|Publication number||US5749999 A|
|Application number||US 08/191,887|
|Publication date||May 12, 1998|
|Filing date||Feb 4, 1994|
|Priority date||Feb 4, 1994|
|Also published as||US5753070|
|Publication number||08191887, 191887, US 5749999 A, US 5749999A, US-A-5749999, US5749999 A, US5749999A|
|Original Assignee||Lsi Logic Corporation|
|Export Citation||BiBTeX, EndNote, RefMan|
|Patent Citations (7), Referenced by (12), Classifications (11), Legal Events (5)|
|External Links: USPTO, USPTO Assignment, Espacenet|
The present invention is in the field of integrated circuits. More particularly, the present invention is in the field of integrated circuits having a plastic package using surface mount technology of the ball grid array type. Still more particularly, the present invention relates to a surface-mount plastic package ball-grid array integrated circuit which is manufactured using an improved method and apparatus to provide both an improved yield of integrated circuits from the manufacturing process as well as an improved integrated circuit of better reliability being less prone to damage and circuit failure during a surface-mount solder reflow installation step of manufacture.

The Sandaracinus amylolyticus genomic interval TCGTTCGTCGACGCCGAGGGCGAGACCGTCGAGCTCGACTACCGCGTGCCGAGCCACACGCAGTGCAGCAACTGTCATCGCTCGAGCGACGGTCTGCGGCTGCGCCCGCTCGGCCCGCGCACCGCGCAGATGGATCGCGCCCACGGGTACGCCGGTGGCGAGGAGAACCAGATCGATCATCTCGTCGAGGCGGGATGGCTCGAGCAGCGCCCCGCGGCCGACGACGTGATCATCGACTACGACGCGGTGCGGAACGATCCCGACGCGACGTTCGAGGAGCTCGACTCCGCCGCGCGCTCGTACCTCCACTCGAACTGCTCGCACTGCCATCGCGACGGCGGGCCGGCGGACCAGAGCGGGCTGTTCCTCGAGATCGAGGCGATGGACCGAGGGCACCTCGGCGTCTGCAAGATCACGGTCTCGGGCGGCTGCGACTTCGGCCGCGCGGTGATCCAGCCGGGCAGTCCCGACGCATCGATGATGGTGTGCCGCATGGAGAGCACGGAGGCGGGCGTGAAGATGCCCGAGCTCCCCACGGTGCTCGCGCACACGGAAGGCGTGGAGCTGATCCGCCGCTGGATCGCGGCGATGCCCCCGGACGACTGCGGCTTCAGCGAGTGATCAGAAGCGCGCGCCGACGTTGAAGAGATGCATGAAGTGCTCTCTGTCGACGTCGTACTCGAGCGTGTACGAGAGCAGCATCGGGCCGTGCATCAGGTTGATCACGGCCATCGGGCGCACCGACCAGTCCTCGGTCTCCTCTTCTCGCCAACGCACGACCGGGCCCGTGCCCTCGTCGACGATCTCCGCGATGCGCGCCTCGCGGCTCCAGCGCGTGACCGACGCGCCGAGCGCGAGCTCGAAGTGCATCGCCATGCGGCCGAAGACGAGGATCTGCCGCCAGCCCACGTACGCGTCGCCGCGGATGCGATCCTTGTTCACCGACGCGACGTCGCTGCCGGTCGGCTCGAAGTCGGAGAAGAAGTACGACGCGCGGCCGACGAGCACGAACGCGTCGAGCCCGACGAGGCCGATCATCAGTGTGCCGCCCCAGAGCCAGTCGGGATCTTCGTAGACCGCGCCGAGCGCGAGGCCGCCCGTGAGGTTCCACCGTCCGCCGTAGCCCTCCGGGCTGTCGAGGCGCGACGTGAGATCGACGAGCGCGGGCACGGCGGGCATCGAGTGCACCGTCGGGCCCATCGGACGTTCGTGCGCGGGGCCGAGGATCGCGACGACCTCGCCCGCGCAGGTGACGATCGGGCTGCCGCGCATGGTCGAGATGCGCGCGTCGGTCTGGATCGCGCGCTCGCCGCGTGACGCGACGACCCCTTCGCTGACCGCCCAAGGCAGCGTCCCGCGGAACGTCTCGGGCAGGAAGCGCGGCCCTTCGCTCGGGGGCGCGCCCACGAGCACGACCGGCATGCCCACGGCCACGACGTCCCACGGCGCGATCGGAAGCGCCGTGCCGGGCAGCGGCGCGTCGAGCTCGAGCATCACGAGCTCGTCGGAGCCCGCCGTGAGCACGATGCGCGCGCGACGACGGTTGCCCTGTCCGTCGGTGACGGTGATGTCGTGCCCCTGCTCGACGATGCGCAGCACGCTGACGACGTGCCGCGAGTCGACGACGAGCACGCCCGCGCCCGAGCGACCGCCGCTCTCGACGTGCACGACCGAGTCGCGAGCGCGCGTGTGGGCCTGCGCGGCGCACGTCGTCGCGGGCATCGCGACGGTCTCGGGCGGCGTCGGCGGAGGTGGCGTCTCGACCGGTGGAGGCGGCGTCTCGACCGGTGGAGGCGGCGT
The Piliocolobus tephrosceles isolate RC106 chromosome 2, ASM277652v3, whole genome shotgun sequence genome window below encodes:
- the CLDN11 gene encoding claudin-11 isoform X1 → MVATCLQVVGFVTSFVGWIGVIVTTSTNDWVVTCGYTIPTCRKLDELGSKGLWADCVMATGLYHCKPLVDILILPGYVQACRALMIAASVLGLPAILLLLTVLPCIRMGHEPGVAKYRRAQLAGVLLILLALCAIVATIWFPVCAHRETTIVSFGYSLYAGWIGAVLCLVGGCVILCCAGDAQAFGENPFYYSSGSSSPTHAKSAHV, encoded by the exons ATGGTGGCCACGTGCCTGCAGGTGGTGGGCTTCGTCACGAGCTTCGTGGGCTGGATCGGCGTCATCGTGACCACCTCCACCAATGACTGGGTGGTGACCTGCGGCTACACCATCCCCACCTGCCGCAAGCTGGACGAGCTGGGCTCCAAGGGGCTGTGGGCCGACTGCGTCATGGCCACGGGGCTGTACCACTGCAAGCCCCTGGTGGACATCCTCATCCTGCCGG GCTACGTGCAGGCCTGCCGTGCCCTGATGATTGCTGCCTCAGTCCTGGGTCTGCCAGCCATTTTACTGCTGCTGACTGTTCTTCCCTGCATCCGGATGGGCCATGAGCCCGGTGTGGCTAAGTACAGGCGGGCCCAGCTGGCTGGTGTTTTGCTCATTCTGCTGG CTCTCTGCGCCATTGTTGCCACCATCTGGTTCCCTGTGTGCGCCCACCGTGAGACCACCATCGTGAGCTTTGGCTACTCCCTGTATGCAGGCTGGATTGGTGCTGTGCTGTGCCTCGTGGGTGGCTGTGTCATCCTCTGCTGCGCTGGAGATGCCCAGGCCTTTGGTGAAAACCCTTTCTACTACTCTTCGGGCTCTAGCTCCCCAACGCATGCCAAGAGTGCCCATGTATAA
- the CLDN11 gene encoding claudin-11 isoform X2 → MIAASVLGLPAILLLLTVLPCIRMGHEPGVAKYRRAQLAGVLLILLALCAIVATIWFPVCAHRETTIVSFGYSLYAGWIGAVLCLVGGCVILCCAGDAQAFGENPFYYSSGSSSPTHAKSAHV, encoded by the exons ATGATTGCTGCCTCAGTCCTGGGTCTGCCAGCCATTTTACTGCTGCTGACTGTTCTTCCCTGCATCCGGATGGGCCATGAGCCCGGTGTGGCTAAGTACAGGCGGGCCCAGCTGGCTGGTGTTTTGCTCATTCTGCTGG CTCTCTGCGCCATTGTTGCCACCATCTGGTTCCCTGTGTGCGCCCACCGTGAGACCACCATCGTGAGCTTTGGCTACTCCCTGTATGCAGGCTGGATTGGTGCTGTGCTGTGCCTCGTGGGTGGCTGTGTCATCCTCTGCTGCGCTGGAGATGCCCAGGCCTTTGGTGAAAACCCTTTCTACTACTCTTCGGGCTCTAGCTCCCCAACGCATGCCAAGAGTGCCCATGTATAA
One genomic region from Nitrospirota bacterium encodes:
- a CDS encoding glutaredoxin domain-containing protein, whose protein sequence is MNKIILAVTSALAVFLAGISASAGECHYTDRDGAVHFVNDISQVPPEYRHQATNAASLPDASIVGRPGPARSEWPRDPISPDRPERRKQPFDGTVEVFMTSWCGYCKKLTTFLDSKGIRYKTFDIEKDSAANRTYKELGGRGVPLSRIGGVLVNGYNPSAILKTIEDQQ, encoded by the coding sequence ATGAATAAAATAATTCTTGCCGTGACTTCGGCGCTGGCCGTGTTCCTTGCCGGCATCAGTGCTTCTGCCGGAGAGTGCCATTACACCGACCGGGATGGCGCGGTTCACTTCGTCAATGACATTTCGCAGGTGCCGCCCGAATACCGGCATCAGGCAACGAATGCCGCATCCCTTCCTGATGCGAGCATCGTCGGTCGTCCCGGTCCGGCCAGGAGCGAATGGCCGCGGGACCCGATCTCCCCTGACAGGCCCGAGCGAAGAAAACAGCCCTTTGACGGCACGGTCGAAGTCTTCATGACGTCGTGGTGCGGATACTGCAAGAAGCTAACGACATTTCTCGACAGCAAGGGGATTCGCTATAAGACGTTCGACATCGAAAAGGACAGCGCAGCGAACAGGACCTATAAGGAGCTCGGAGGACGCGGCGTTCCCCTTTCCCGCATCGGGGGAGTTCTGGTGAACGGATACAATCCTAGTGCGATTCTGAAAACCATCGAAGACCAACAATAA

Integrated circuits having plastic packages of the surface-mount ball-grid array type are known conventionally. That is, integrated circuits are known which are available in plastic packages. The plastic packages are configured to use surface-mount electrical contacts connected to external circuitry, as opposed to depending on electrical contact legs which are received into a socket or soldered into conductive vias of a printed circuit board, for example. Still further, the conventional surface-mount technology of such packages is known to use the solder ball reflow technique of surface mounting the integrated circuit package. In this mounting method an array of fine-dimension solder balls is positioned in a grid matching both the locations of conductive vias (electrical contacts) of the integrated circuit package, and also matching the positions of corresponding electrical contacts of a circuit board to which the integrated circuit is to be mounted. The juxtaposed circuit board and integrated circuit package with interposed solder balls is then heated just sufficiently to reflow the solder balls, effecting the mounting and electrical connection of the integrated circuit package to the circuit board. An adhesive or potting compound may additionally be used to secure the integrated circuit to the circuit board.